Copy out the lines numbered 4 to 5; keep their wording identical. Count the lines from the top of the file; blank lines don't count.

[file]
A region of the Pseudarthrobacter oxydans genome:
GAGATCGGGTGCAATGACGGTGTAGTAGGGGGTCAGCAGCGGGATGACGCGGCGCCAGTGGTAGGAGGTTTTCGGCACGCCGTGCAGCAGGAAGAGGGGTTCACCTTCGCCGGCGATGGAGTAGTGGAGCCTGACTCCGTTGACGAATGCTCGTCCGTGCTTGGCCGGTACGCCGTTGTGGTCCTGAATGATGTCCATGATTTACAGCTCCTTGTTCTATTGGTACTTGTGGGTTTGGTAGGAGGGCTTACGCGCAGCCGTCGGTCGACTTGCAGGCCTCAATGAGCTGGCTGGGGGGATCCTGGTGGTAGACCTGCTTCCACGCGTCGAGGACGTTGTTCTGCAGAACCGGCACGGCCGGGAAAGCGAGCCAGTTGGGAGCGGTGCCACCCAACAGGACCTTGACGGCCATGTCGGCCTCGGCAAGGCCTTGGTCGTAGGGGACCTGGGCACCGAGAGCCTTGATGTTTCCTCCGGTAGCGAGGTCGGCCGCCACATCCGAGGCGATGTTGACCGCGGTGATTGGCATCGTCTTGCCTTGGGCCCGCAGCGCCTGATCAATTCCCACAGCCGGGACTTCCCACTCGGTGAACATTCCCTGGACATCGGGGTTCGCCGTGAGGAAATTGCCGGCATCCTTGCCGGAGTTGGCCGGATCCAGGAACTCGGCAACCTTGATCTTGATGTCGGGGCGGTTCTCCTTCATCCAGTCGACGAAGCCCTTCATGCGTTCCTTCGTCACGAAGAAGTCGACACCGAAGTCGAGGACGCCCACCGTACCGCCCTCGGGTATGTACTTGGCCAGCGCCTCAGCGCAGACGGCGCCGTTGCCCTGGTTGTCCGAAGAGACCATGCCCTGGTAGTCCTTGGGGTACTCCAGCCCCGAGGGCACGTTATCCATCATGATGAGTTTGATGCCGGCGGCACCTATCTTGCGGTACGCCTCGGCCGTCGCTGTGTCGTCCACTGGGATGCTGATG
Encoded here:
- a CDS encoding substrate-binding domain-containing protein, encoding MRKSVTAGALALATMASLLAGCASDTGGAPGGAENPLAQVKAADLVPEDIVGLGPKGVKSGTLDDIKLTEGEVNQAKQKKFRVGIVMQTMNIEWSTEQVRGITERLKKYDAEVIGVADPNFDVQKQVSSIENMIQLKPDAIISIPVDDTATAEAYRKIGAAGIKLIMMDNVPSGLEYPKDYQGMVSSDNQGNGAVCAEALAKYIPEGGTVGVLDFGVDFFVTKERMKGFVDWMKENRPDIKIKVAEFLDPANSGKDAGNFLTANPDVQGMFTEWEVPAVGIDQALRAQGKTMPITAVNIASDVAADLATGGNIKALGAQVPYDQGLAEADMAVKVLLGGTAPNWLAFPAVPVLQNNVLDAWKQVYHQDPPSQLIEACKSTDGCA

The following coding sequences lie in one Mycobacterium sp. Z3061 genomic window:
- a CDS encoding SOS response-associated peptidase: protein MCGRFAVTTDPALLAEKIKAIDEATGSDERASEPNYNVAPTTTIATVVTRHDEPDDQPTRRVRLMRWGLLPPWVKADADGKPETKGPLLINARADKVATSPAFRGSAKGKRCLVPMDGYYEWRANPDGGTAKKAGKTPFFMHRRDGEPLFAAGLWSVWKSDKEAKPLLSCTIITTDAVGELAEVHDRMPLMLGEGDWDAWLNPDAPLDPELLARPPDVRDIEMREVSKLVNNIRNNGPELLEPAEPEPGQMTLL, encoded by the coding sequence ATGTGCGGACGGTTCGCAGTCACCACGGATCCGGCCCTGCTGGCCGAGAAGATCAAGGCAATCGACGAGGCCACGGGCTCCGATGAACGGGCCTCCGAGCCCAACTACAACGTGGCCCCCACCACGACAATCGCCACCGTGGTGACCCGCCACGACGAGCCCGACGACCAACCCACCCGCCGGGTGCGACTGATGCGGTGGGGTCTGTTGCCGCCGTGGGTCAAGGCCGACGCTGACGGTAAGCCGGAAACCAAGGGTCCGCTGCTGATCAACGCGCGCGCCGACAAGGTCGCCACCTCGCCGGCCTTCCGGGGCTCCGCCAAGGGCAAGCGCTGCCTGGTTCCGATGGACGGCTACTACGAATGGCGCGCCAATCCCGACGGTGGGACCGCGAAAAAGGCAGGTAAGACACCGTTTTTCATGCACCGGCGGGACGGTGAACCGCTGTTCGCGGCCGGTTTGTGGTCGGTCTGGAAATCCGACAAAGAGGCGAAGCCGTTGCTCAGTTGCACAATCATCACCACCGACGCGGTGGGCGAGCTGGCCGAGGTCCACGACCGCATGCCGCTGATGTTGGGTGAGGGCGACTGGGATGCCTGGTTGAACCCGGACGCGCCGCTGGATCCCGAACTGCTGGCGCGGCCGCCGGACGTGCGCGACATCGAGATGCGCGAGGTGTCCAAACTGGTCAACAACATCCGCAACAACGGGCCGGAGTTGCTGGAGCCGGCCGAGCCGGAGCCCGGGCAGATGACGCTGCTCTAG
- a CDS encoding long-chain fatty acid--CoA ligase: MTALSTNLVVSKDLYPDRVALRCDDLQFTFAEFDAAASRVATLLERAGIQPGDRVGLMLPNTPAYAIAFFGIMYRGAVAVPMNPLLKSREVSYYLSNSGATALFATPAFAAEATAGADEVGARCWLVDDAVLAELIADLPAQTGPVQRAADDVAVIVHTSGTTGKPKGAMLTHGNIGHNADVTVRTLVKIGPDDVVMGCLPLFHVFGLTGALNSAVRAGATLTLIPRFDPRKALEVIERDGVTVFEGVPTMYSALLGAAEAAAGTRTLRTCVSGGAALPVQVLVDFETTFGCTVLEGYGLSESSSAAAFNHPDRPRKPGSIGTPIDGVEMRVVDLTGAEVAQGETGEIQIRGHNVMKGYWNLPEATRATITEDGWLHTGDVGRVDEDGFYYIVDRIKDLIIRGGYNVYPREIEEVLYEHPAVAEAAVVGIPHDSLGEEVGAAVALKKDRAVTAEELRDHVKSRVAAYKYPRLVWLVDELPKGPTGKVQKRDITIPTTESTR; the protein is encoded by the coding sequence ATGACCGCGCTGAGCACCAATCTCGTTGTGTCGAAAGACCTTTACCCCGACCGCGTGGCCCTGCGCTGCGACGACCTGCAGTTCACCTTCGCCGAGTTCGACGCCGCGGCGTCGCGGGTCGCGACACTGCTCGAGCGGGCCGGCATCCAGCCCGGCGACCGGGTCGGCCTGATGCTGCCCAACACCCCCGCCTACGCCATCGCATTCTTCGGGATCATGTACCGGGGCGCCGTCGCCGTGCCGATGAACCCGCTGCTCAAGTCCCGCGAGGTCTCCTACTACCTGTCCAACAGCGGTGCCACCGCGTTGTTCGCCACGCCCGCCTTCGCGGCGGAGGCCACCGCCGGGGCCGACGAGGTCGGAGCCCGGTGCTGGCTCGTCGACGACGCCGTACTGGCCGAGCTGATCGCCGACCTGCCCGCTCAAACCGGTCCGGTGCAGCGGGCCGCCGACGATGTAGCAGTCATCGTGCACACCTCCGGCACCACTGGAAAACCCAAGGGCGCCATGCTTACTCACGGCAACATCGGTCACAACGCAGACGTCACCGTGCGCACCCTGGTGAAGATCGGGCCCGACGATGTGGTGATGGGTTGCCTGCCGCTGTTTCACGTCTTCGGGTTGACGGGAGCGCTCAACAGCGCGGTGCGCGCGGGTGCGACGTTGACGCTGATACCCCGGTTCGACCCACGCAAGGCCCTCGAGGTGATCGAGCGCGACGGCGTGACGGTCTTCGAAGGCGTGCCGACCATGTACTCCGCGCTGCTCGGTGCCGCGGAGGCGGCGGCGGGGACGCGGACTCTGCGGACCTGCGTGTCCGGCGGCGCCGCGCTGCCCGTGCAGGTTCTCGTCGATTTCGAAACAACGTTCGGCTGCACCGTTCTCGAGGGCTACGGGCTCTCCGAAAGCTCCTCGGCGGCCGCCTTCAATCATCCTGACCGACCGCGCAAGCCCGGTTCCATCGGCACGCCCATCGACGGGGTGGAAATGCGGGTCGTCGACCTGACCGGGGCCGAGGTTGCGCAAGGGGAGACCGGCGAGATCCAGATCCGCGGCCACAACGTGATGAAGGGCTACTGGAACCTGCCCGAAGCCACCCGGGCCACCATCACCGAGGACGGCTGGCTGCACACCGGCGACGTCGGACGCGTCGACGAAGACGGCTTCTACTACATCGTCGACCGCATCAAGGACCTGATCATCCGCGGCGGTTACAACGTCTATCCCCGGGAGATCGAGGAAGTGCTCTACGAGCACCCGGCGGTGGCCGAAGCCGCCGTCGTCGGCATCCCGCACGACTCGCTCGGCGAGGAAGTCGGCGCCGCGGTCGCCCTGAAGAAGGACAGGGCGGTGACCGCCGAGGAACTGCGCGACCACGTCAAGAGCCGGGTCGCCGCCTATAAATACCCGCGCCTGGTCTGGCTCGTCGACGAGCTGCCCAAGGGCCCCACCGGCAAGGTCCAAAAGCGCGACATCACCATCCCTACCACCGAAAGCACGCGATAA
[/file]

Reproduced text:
- a CDS encoding substrate-binding domain-containing protein, encoding MRKSVTAGALALATMASLLAGCASDTGGAPGGAENPLAQVKAADLVPEDIVGLGPKGVKSGTLDDIKLTEGEVNQAKQKKFRVGIVMQTMNIEWSTEQVRGITERLKKYDAEVIGVADPNFDVQKQVSSIENMIQLKPDAIISIPVDDTATAEAYRKIGAAGIKLIMMDNVPSGLEYPKDYQGMVSSDNQGNGAVCAEALAKYIPEGGTVGVLDFGVDFFVTKERMKGFVDWMKENRPDIKIKVAEFLDPANSGKDAGNFLTANPDVQGMFTEWEVPAVGIDQALRAQGKTMPITAVNIASDVAADLATGGNIKALGAQVPYDQGLAEADMAVKVLLGGTAPNWLAFPAVPVLQNNVLDAWKQVYHQDPPSQLIEACKSTDGCA

The following coding sequences lie in one Mycobacterium sp. Z3061 genomic window: